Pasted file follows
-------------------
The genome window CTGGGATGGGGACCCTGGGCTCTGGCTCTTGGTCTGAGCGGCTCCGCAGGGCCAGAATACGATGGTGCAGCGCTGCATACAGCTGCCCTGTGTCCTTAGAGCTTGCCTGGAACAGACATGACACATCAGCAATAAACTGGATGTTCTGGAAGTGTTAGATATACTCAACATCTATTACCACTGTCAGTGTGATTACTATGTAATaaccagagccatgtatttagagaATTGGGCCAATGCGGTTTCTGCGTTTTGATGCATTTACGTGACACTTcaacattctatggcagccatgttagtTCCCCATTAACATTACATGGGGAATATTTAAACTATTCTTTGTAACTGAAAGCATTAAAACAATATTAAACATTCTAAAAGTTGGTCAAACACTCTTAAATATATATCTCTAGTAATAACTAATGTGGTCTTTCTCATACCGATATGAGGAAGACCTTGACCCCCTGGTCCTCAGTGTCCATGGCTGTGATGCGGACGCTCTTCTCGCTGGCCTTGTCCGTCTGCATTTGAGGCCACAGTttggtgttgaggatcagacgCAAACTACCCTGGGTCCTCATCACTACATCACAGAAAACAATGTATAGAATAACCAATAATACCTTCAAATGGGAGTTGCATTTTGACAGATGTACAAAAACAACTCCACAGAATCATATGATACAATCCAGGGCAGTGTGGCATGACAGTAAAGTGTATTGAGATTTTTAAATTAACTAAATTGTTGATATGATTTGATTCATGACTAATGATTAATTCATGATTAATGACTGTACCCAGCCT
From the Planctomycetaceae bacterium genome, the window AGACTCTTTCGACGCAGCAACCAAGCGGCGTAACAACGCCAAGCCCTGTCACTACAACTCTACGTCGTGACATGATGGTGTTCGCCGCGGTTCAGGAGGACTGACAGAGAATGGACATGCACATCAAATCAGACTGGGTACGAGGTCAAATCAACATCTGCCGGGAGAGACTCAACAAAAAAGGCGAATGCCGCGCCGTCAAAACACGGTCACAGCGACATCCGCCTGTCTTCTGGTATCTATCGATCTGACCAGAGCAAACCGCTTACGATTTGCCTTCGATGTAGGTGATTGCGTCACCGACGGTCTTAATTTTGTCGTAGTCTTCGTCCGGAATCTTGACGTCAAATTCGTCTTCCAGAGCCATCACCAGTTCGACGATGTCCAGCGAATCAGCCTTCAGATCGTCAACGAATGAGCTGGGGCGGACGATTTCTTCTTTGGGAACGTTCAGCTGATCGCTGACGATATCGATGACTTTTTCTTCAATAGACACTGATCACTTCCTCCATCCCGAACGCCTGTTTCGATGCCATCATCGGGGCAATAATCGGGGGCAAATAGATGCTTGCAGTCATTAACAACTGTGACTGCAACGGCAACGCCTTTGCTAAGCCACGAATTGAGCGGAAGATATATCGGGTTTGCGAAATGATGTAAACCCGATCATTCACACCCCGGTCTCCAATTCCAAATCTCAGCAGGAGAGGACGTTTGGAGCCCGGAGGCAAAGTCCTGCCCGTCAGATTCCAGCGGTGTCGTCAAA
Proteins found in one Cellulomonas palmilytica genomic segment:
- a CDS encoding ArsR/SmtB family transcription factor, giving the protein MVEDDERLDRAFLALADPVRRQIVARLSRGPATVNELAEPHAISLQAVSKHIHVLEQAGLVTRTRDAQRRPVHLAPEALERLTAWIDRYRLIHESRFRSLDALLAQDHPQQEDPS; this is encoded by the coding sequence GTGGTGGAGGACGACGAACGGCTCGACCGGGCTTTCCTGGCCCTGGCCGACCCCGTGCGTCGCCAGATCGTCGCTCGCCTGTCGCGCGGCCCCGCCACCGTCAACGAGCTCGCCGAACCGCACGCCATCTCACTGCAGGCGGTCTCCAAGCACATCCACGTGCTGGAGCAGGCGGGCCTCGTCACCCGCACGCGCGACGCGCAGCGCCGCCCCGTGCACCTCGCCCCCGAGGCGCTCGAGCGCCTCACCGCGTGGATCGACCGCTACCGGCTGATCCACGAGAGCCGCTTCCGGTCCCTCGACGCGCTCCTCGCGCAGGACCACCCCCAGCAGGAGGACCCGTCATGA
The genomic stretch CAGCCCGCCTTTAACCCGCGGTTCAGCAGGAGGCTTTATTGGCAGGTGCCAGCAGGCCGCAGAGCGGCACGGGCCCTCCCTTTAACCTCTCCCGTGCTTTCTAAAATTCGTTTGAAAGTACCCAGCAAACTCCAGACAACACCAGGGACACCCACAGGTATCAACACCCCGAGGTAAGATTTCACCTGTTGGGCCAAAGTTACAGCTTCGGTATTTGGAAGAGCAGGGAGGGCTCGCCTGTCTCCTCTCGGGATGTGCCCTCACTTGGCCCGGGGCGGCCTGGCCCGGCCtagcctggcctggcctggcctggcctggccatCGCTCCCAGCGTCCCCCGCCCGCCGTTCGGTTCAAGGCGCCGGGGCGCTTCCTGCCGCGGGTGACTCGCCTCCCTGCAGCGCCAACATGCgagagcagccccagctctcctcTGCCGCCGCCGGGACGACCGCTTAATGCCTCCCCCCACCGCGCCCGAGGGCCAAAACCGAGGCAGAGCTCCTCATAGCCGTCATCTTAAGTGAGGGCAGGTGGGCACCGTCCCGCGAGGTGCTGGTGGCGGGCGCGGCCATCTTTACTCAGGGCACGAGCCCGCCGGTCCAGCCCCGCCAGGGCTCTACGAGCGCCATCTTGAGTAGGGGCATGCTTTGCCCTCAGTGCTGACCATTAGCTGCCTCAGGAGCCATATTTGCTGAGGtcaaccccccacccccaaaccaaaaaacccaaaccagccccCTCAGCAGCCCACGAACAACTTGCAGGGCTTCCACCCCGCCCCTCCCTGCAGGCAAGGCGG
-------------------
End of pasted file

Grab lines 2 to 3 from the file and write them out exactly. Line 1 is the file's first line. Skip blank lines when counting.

From the Planctomycetaceae bacterium genome, the window AGACTCTTTCGACGCAGCAACCAAGCGGCGTAACAACGCCAAGCCCTGTCACTACAACTCTACGTCGTGACATGATGGTGTTCGCCGCGGTTCAGGAGGACTGACAGAGAATGGACATGCACATCAAATCAGACTGGGTACGAGGTCAAATCAACATCTGCCGGGAGAGACTCAACAAAAAAGGCGAATGCCGCGCCGTCAAAACACGGTCACAGCGACATCCGCCTGTCTTCTGGTATCTATCGATCTGACCAGAGCAAACCGCTTACGATTTGCCTTCGATGTAGGTGATTGCGTCACCGACGGTCTTAATTTTGTCGTAGTCTTCGTCCGGAATCTTGACGTCAAATTCGTCTTCCAGAGCCATCACCAGTTCGACGATGTCCAGCGAATCAGCCTTCAGATCGTCAACGAATGAGCTGGGGCGGACGATTTCTTCTTTGGGAACGTTCAGCTGATCGCTGACGATATCGATGACTTTTTCTTCAATAGACACTGATCACTTCCTCCATCCCGAACGCCTGTTTCGATGCCATCATCGGGGCAATAATCGGGGGCAAATAGATGCTTGCAGTCATTAACAACTGTGACTGCAACGGCAACGCCTTTGCTAAGCCACGAATTGAGCGGAAGATATATCGGGTTTGCGAAATGATGTAAACCCGATCATTCACACCCCGGTCTCCAATTCCAAATCTCAGCAGGAGAGGACGTTTGGAGCCCGGAGGCAAAGTCCTGCCCGTCAGATTCCAGCGGTGTCGTCAAA
Proteins found in one Cellulomonas palmilytica genomic segment: